In the Matter of the Term. of the Parent-Child Rel. of: MS. and M.T.; and A.H. and T.S. v. The Indiana Dept. of Child Services (NFP)
07A04-1204-JT-217
Juvenile Termination of Parental Rights. Affirms involuntary termination of parental rights of A.H. (mother) and T.S. (father) to their respective children.

William C. Davis v. State of Indiana (NFP)
65A04-1206-PC-307
Post Conviction Relief Petition. Affirms denial of post-conviction relief. After the post-conviction court denied Davis’ petition the first time, the COA affirmed much of the decision but remanded for further proceedings related to several of Davis’ claims. The post-conviction court again denied Davis relief and the COA affirmed.

Henry Coyne Woodward v. Kimberlee Ann Norton (NFP)
71A03-1207-DR-311
Domestic Relation. Affirms money judgment in favor of Norton for Woodward’s failure to transfer funds from a retirement account to her. Reverses and remands for proceedings the order finding Woodward in contempt because the judgment that Woodward pay Norton a fixed amount is not enforceable by contempt.

Benito D. Lesiak v. State of Indiana (NFP)
45A03-1204-CR-183
Criminal. Affirms conviction of reckless homicide, a Class C felony.

Dewayne Walker v. State of Indiana (NFP)
02A03-1204-CR-199
Criminal. Affirms conviction of Class B felony burglary, finding trial court did properly deny Walker's request to instruct the jury on the less-included offense of residential entry.

Kenneth Meer v. State of Indiana (NFP)
18A04-1204-CR-193
Criminal. Affirms convictions of rape, as a Class A felony, and criminal deviate conduct, as a Class A felony.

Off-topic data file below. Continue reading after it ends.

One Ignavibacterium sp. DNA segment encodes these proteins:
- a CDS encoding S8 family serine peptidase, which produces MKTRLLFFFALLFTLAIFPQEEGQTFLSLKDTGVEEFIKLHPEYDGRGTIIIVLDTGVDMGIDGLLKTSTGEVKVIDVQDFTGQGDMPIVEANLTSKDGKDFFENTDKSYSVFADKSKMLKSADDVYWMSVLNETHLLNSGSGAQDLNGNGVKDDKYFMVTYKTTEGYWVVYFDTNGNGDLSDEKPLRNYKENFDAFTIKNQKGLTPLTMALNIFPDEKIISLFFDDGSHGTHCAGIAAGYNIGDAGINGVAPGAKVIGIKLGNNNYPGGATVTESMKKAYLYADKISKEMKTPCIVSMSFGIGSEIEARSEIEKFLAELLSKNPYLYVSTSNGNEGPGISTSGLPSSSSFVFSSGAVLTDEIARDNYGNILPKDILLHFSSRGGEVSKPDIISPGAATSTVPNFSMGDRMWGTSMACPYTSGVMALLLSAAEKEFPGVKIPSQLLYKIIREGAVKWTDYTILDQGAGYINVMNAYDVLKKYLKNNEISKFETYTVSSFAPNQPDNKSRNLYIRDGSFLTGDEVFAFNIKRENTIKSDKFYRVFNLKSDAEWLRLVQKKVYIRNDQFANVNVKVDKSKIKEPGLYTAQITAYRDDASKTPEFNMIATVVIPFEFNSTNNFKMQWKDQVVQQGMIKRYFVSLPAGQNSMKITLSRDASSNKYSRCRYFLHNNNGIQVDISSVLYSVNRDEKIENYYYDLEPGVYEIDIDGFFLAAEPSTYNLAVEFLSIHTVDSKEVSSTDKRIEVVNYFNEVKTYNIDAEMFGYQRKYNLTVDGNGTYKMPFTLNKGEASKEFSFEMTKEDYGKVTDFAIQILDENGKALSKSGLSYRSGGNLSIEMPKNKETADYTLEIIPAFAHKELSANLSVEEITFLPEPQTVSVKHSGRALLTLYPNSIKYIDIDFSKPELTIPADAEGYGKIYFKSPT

Miles A. Parker v. State of Indiana (NFP)
22A01-1204-CR-151
Criminal. Affirms 20-year aggregate sentence for convictions of three counts of burglary, each as a Class B felony, two counts of attempted burglary, each as a Class B felony, and one count of burglary as a Class C felony.
 

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  1. Hail to our Constitutional Law Expert in the Executive Office! “What you’re not paying attention to is the fact that I just took an action to change the law,” Obama said.

  2. What is this, the Ind Supreme Court thinking that there is a separation of powers and limited enumerated powers as delegated by a dusty old document? Such eighteen century thinking, so rare and unwanted by the elites in this modern age. Dictate to us, dictate over us, the massess are chanting! George Soros agrees. Time to change with times Ind Supreme Court, says all President Snows. Rule by executive decree is the new black.

  3. I made the same argument before a commission of the Indiana Supreme Court and then to the fedeal district and federal appellate courts. Fell flat. So very glad to read that some judges still beleive that evidentiary foundations matter.

  4. KUDOS to the Indiana Supreme Court for realizing that some bureacracies need to go to the stake. Recall what RWR said: "No government ever voluntarily reduces itself in size. Government programs, once launched, never disappear. Actually, a government bureau is the nearest thing to eternal life we'll ever see on this earth!" NOW ... what next to this rare and inspiring chopping block? Well, the Commission on Gender and Race (but not religion!?!) is way overdue. And some other Board's could be cut with a positive for State and the reputation of the Indiana judiciary.

  5. During a visit where an informant with police wears audio and video, does the video necessary have to show hand to hand transaction of money and narcotics?